So the surest way to determine if these antennas will work for you is to actually get your hands on a CPE/ USB modem and during the trial period measure the RSSI/CINR which is available from the communication manager software that comes with the modems. If the calculated original RSSI (negative dBm value) plus antenna gain minus cable/connector losses doesn't give you a strong enough signal then you are out of luck. Alternatively, if your outdoor signal at the location where you could mount an antenna is already very good and your speed is fantastic at this outdoor site then these antennas will clearly work for you and in fact you need not worry about RSSI/CINR readings (provided of course you get a strong enough antenna, keep cable lengths reasonabe & where necessary take advantage of MIMO by having two external antennas. But as discussed extensively in our forums it's hard to predict precise RF radiation behavior especially for a MIMO multi-antenna protocol such as WiMax which is why we offer a 30-day return period with no restocking fees on these antennas.
    Therefore in summary to determine if stronger external antenna could improve your performance you need to determine if: (RSSI Before Adding Antenna) + (Antenna Gain) - (Cable Loss) - (Connector Loss) > (Receiver Sensitivity) NOTE:
    • RSSI before adding antenna is a negative number in units of dBM e.g -92dBm
    • LMR-400 cable has a loss of about 6.9dB/100ft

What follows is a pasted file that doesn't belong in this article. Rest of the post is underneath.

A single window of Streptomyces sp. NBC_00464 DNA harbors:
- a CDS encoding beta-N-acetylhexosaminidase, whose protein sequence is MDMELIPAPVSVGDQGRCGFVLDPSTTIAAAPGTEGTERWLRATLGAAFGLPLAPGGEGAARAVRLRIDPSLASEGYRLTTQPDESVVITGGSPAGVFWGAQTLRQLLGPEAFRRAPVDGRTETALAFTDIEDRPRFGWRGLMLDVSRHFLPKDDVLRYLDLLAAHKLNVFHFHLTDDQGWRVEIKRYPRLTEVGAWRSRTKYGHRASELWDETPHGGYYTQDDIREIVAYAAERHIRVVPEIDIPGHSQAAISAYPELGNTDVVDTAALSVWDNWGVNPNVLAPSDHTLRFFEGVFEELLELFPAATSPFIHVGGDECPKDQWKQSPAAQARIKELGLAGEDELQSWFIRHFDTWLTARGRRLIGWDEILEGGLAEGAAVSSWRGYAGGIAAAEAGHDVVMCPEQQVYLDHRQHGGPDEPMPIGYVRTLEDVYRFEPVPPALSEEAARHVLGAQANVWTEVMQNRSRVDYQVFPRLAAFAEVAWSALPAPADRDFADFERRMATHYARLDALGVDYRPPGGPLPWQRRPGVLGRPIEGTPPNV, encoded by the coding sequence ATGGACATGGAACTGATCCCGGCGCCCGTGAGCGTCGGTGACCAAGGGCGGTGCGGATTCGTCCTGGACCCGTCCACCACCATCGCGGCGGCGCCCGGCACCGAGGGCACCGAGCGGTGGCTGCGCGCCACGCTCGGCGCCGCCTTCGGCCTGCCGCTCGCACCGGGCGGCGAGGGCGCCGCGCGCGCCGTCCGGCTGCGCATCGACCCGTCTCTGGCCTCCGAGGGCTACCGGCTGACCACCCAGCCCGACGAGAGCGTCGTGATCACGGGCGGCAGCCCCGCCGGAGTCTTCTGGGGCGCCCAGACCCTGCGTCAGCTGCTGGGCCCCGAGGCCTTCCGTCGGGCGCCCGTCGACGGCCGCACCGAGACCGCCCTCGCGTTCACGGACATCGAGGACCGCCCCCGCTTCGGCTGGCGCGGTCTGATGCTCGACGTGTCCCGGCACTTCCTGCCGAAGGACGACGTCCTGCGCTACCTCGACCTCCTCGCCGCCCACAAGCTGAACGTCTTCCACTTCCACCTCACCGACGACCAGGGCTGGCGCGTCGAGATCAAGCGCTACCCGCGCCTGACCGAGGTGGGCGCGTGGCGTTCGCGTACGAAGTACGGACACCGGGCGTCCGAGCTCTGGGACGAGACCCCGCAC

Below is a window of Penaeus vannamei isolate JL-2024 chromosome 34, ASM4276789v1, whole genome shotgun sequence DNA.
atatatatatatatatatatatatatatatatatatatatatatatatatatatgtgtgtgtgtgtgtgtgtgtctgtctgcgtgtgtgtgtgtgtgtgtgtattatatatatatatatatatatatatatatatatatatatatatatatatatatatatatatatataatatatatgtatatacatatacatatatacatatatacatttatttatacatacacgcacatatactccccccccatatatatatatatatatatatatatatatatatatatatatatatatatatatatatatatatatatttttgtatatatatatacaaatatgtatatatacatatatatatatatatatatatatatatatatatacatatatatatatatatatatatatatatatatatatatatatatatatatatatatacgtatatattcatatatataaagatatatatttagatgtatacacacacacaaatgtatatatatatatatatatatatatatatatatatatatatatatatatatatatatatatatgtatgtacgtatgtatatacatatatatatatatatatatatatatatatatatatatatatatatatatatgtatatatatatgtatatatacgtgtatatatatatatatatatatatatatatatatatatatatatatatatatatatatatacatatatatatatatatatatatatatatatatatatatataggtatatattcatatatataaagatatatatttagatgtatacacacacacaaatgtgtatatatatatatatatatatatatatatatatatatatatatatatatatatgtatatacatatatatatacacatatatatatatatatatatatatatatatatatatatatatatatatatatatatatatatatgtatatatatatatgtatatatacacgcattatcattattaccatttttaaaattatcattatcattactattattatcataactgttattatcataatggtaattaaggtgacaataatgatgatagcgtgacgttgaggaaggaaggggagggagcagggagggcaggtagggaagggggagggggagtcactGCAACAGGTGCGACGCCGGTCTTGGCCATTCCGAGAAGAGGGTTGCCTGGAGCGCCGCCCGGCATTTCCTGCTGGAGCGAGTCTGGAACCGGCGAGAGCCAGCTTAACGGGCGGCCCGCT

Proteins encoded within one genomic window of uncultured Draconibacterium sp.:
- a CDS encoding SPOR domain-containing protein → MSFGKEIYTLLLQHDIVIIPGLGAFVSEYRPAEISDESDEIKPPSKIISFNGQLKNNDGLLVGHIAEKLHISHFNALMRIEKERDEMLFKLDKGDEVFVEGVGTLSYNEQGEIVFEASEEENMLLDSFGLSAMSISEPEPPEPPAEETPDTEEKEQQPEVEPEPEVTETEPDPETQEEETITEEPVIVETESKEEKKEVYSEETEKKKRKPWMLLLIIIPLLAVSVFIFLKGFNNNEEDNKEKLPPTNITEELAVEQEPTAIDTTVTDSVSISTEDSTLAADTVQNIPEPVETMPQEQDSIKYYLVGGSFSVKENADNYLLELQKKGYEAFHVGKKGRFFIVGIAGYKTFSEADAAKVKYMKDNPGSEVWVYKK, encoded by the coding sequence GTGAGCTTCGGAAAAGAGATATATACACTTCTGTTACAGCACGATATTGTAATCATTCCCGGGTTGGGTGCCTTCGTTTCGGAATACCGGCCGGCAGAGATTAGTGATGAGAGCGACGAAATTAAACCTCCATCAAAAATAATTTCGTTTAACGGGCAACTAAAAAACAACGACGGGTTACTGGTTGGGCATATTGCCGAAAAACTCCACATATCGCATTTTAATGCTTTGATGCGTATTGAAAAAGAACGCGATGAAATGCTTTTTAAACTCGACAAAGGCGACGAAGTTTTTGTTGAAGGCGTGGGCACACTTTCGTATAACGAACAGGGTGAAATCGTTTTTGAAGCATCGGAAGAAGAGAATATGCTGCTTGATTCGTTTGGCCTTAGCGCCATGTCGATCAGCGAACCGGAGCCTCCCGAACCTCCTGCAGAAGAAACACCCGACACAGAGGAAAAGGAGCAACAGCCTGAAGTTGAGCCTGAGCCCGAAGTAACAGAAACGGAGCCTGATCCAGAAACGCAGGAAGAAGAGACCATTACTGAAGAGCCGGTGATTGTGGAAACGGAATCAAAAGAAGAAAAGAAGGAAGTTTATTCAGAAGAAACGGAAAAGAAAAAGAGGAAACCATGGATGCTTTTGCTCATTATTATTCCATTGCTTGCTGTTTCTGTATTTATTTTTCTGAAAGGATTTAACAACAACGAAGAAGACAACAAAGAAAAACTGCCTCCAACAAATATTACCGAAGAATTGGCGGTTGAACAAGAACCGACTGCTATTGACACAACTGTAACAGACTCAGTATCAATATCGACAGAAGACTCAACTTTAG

• Assume about 0.1dB loss for each additional connector and 0.5dB loss for addition of lightning protection
    • Receiver sensitivity depends on modems chipset used but typically for the fastest modulation mode (fasted speed) you needs to be in the -70's dBm or better.
    • Note CINR (Carrier-to-Interference-Plus-Noise ratio) not mentioned above is also important. We have seen reliable communication with values lower than 10dB but generally needs to be above 10dB. A good RSSI and low CINR could point to too much co-channel or adjacent interference at the receiver site. One experiment to troubleshoot this would be to turn off 2.4GHz radios e.g 802.11b/g/n WiFi systems or to orient highly directional antennas differently. In fact this is one motivation for narrow bandwidth antennas (covering the ~2.5-2.7GHz Wimax band with sharp rolloff outside this band), narrow beamwidths (provided can pick up a sufficiently strong signal in oriented direction) and large front-to-back ratios (>20dB) since these keep interference power low.
    ** Recall for any wireless radio not just WiMax (e.g Cellular, WiFi, etc):
    • receiver sensitivity is the minimum signal that could be reliably received by the radio at a specified Bit error rate (the lower,i.e the more negative, the better)
    • this receiver sensitivity figure is spec'd for QPSK which is the lowest modulation mode (lowest bit rate) so for 16QAM and 64QAM we expect a larger (worse) receiver sensitivity.
    *** Factory installed standard MAX206M2 internal integrated antennas have 5dBi directional dipole so a 16dBi antenna is a significant difference if you remember that dBi is a logarithmic scale = 10 x log(Gain)